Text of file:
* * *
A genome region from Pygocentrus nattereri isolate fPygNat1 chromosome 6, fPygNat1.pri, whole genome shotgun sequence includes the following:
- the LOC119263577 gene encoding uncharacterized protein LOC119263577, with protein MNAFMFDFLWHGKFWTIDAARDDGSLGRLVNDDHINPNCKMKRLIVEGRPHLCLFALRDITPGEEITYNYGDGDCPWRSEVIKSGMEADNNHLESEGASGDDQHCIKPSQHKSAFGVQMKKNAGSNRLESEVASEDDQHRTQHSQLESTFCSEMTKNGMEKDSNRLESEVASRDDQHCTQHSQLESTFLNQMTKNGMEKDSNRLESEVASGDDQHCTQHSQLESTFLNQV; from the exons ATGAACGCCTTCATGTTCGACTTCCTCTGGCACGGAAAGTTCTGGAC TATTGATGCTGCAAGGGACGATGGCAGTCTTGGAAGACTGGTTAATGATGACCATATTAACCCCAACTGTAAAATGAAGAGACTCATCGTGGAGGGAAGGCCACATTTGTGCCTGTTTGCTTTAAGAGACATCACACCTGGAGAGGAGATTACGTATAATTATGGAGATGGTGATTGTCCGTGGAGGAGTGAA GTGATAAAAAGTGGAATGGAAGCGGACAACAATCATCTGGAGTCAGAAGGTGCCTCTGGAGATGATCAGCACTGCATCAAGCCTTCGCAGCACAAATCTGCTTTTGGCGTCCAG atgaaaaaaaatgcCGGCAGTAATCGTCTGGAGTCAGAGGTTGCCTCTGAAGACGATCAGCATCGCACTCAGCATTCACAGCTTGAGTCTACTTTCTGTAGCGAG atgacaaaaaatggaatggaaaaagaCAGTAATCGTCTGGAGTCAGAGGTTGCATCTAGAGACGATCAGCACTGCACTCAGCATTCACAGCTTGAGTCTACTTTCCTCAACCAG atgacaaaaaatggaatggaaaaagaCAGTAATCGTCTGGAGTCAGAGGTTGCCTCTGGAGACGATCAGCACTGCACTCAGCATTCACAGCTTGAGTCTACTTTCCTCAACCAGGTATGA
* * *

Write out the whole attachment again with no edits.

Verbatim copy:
A genome region from Pygocentrus nattereri isolate fPygNat1 chromosome 6, fPygNat1.pri, whole genome shotgun sequence includes the following:
- the LOC119263577 gene encoding uncharacterized protein LOC119263577, with protein MNAFMFDFLWHGKFWTIDAARDDGSLGRLVNDDHINPNCKMKRLIVEGRPHLCLFALRDITPGEEITYNYGDGDCPWRSEVIKSGMEADNNHLESEGASGDDQHCIKPSQHKSAFGVQMKKNAGSNRLESEVASEDDQHRTQHSQLESTFCSEMTKNGMEKDSNRLESEVASRDDQHCTQHSQLESTFLNQMTKNGMEKDSNRLESEVASGDDQHCTQHSQLESTFLNQV; from the exons ATGAACGCCTTCATGTTCGACTTCCTCTGGCACGGAAAGTTCTGGAC TATTGATGCTGCAAGGGACGATGGCAGTCTTGGAAGACTGGTTAATGATGACCATATTAACCCCAACTGTAAAATGAAGAGACTCATCGTGGAGGGAAGGCCACATTTGTGCCTGTTTGCTTTAAGAGACATCACACCTGGAGAGGAGATTACGTATAATTATGGAGATGGTGATTGTCCGTGGAGGAGTGAA GTGATAAAAAGTGGAATGGAAGCGGACAACAATCATCTGGAGTCAGAAGGTGCCTCTGGAGATGATCAGCACTGCATCAAGCCTTCGCAGCACAAATCTGCTTTTGGCGTCCAG atgaaaaaaaatgcCGGCAGTAATCGTCTGGAGTCAGAGGTTGCCTCTGAAGACGATCAGCATCGCACTCAGCATTCACAGCTTGAGTCTACTTTCTGTAGCGAG atgacaaaaaatggaatggaaaaagaCAGTAATCGTCTGGAGTCAGAGGTTGCATCTAGAGACGATCAGCACTGCACTCAGCATTCACAGCTTGAGTCTACTTTCCTCAACCAG atgacaaaaaatggaatggaaaaagaCAGTAATCGTCTGGAGTCAGAGGTTGCCTCTGGAGACGATCAGCACTGCACTCAGCATTCACAGCTTGAGTCTACTTTCCTCAACCAGGTATGA